1. To solve or to straighten out a mixed up situation with a simple solution: The students in class were all very loud so, to uncomplicate this problem, the teacher told them to get their books open to a short story and to answer questions about the contents and hand the results of their work to her before the period ended!
2. To be able to take care of a medical condition in an easy way: It was easy for the doctor to uncomplicate Jane’s sore throat because all she needed was a medicinal fluid to gargle with. vacate
vacate (VAY kayt", vay KAYT) (verb), vacates; vacated; vacating
1. To give up possession or occupancy of: George's business must vacate the offices by next month.

Jerry and Doris will have to vacate their apartment when their lease expires.

2. To give up or to relinquish, to leave a position, an office, etc.: Because Jim was going to be on a sabbatical leave for a year, he vacated his position at the office.
3. To render inoperative; to deprive of validity; to make legally void: Jack was proven to be innocent of the criminal charges and so his pending sentence was vacated.
vellicate (VIL i kayt") (verb), vellicates; vellicated; vellicating
1. To irritate by a squeeze between the thumb and finger, to pinch, or to cause a twitch: After correcting so many student papers, Mrs. Black’s eye muscles were vellicating so much that she had to put down her pen and take a break!
2. To touch a part of the body lightly in order to excite the surface nerves and to cause uneasiness, laughter, or involuntary muscular jerks and contractions: Fred liked to vellicate his baby brother on the soles of his feet because it made tiny Tim giggle a lot!
3. Etymology: from Latin vellicatus, past participle of vellicare and vellere, "to pluck, to pull, to twitch", which is of uncertain origin.
vesicate (VES i kayt") (verb), vesicates; vesicated; vesicating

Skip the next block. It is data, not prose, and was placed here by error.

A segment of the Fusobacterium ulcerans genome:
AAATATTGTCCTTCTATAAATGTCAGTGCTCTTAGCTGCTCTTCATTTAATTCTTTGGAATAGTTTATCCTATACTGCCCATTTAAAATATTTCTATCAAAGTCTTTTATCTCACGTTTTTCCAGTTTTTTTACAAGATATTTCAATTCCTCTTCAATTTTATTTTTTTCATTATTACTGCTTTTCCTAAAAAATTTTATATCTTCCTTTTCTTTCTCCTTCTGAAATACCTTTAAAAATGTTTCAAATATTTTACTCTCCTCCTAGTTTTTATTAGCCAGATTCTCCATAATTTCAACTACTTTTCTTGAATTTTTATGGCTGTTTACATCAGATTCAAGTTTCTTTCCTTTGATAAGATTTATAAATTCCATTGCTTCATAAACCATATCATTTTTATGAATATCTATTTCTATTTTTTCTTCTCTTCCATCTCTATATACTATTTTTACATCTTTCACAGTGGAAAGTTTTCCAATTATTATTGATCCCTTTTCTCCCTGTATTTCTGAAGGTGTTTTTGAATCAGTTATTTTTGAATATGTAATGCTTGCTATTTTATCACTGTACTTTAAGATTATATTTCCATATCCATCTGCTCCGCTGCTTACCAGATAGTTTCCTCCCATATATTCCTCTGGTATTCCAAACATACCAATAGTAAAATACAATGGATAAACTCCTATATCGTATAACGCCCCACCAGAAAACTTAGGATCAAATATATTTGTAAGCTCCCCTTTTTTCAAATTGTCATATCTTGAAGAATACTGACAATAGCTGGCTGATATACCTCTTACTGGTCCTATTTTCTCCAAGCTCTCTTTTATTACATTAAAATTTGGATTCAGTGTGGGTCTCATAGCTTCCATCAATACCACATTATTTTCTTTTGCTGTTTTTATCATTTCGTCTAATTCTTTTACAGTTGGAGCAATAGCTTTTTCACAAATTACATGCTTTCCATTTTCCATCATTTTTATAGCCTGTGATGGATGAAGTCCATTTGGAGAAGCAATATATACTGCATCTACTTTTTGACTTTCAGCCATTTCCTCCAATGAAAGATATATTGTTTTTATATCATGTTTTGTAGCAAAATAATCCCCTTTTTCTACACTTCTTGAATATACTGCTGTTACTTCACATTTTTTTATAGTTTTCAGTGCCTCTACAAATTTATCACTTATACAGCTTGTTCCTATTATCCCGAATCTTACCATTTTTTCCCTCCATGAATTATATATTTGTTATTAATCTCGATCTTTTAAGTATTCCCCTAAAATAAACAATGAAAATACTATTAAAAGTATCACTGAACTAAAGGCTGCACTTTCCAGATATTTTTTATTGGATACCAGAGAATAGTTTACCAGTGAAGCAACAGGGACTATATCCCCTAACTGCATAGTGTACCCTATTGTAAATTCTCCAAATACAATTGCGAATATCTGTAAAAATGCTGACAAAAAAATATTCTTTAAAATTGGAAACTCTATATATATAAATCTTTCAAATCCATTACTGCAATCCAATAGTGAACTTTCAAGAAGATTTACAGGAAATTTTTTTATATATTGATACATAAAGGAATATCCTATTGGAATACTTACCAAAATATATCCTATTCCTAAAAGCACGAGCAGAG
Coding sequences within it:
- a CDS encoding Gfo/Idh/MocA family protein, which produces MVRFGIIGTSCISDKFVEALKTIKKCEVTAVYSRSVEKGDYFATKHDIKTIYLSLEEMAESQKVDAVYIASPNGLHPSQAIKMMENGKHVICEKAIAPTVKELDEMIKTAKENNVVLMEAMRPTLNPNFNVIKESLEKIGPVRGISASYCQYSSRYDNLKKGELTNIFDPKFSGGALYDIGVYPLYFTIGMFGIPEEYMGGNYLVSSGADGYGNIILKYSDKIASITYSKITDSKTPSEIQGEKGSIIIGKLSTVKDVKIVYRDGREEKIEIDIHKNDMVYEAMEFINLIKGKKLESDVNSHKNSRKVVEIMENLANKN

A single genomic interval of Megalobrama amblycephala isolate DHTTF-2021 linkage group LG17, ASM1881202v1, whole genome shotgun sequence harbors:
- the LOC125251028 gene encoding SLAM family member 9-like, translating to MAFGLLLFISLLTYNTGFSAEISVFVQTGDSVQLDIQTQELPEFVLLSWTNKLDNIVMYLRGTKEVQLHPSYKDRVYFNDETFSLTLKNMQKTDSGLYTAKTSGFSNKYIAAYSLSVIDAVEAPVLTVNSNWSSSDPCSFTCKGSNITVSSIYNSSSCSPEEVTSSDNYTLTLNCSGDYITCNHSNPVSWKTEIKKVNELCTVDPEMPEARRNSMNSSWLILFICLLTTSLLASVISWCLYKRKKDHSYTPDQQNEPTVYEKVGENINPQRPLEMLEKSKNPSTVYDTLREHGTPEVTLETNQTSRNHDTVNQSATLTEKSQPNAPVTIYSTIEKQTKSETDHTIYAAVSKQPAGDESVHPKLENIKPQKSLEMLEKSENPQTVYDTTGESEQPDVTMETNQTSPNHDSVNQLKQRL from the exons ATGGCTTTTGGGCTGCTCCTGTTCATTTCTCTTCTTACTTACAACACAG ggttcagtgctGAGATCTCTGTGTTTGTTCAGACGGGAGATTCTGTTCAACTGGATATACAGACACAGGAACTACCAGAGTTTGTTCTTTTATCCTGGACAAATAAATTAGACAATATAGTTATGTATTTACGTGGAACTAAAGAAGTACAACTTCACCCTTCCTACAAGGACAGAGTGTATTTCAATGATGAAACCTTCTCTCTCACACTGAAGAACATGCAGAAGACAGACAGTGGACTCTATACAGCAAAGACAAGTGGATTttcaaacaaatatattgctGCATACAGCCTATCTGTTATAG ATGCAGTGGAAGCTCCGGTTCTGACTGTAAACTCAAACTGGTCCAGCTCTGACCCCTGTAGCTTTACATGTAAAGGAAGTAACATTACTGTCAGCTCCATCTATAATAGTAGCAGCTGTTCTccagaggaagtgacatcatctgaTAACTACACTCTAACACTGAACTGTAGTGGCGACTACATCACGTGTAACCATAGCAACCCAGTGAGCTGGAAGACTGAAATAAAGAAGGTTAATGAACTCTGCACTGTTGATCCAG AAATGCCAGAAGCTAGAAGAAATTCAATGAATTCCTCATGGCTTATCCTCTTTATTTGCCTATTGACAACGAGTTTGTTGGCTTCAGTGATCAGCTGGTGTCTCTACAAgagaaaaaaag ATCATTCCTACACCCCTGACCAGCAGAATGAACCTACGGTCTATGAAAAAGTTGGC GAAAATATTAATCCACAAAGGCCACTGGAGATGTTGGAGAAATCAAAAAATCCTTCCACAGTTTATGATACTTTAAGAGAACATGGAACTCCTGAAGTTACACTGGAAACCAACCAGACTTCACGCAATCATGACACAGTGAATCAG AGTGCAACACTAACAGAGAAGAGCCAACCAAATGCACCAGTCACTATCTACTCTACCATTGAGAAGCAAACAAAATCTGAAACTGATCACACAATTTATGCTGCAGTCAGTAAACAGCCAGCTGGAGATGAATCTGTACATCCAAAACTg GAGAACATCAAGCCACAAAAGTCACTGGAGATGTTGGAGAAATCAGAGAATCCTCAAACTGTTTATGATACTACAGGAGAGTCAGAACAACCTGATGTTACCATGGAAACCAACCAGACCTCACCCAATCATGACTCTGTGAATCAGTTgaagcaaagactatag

To cause or to be affected by blisters: Allen's skin was vesicated because he was in the sun too long and then it became red and started to hurt him very much.
vexicate (verb), vexicates; vexicated; vexicating
To disturb, to distress, to pester, to irk, or to provoke: Ted told his wife that nothing vexicates him more than her constant criticism that he doesn't make enough money.
vindicate (VIN di kayt") (verb), vindicates; vindicated; vindicating
1. To clear someone or something of blame, guilt, suspicion, or doubt: The confession of the real criminal immediately vindicated Jasper who the police had held for questioning about the break-in of the local jewelry store.
2. To show that someone or something is justified or correct: Marilyn checked with a dictionary resource to vindicate the unusual spelling of a word in her essay.
3. To clear from censure, criticism, suspicion, or doubt, by means of demonstration; to justify or uphold by evidence or argument: The new evidence that was presented in the criminal trial immediately vindicated the defense lawyer's position that her client was innocent.
4. To assert, to maintain, to make good, by means of action; especially, in one's own interest; to defend against encroachment or interference: The doctor's prognosis of the severity of the patient's illness was vindicated by a specialist.
5. Etymology: back formation from vim dictam accusative form of vis dicta, literally "announced force"; that is, "announcement of force".

From "to avenge" or "to revenge", from Latin vindicatus, the past participle form of vindicare, "to set free, to lay claim to, to assert, to avenge" which came from vim, accusative of vis, "force" + the root of dicere, "to say".

To support or to maintain or to sustain one's honor.
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To convert into glass; to vitrify.
vivificate (vi VIF uh cate") (verb), vivificates, vivificated; vivificating
1. To renew life; to reanimate; to revive: Right after the accident, Tom’s heart stopped beating, but the paramedic arrived in time and was able to immediately vivificate him.
2. Etymology: from Latin vivificare, "to make alive, to give life to, to restore to life".